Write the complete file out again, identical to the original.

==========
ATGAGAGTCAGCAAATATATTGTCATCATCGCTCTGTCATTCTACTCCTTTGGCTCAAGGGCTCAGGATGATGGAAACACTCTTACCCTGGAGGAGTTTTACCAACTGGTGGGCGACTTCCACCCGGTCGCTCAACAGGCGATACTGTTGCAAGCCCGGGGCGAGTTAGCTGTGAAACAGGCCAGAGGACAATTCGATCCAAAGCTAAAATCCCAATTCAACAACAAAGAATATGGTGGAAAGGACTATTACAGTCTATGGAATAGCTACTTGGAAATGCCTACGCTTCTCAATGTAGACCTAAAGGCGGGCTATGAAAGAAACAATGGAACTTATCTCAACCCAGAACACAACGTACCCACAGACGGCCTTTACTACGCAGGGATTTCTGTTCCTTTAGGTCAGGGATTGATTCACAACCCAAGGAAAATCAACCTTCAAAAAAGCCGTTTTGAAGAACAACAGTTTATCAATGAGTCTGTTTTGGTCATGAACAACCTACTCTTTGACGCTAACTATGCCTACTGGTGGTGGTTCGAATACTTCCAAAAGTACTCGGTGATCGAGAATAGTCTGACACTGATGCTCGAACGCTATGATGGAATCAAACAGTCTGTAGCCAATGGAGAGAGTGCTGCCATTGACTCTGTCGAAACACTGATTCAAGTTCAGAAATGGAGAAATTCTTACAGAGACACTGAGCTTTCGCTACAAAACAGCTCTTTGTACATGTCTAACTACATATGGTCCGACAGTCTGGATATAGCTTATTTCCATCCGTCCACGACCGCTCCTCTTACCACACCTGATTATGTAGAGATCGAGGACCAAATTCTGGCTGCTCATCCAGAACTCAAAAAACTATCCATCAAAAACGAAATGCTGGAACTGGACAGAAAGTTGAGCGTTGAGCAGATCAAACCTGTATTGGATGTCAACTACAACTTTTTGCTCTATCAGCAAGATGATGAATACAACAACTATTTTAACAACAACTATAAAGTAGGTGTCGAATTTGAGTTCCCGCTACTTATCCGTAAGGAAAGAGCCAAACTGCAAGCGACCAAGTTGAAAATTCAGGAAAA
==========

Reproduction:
ATGAGAGTCAGCAAATATATTGTCATCATCGCTCTGTCATTCTACTCCTTTGGCTCAAGGGCTCAGGATGATGGAAACACTCTTACCCTGGAGGAGTTTTACCAACTGGTGGGCGACTTCCACCCGGTCGCTCAACAGGCGATACTGTTGCAAGCCCGGGGCGAGTTAGCTGTGAAACAGGCCAGAGGACAATTCGATCCAAAGCTAAAATCCCAATTCAACAACAAAGAATATGGTGGAAAGGACTATTACAGTCTATGGAATAGCTACTTGGAAATGCCTACGCTTCTCAATGTAGACCTAAAGGCGGGCTATGAAAGAAACAATGGAACTTATCTCAACCCAGAACACAACGTACCCACAGACGGCCTTTACTACGCAGGGATTTCTGTTCCTTTAGGTCAGGGATTGATTCACAACCCAAGGAAAATCAACCTTCAAAAAAGCCGTTTTGAAGAACAACAGTTTATCAATGAGTCTGTTTTGGTCATGAACAACCTACTCTTTGACGCTAACTATGCCTACTGGTGGTGGTTCGAATACTTCCAAAAGTACTCGGTGATCGAGAATAGTCTGACACTGATGCTCGAACGCTATGATGGAATCAAACAGTCTGTAGCCAATGGAGAGAGTGCTGCCATTGACTCTGTCGAAACACTGATTCAAGTTCAGAAATGGAGAAATTCTTACAGAGACACTGAGCTTTCGCTACAAAACAGCTCTTTGTACATGTCTAACTACATATGGTCCGACAGTCTGGATATAGCTTATTTCCATCCGTCCACGACCGCTCCTCTTACCACACCTGATTATGTAGAGATCGAGGACCAAATTCTGGCTGCTCATCCAGAACTCAAAAAACTATCCATCAAAAACGAAATGCTGGAACTGGACAGAAAGTTGAGCGTTGAGCAGATCAAACCTGTATTGGATGTCAACTACAACTTTTTGCTCTATCAGCAAGATGATGAATACAACAACTATTTTAACAACAACTATAAAGTAGGTGTCGAATTTGAGTTCCCGCTACTTATCCGTAAGGAAAGAGCCAAACTGCAAGCGACCAAGTTGAAAATTCAGGAAAA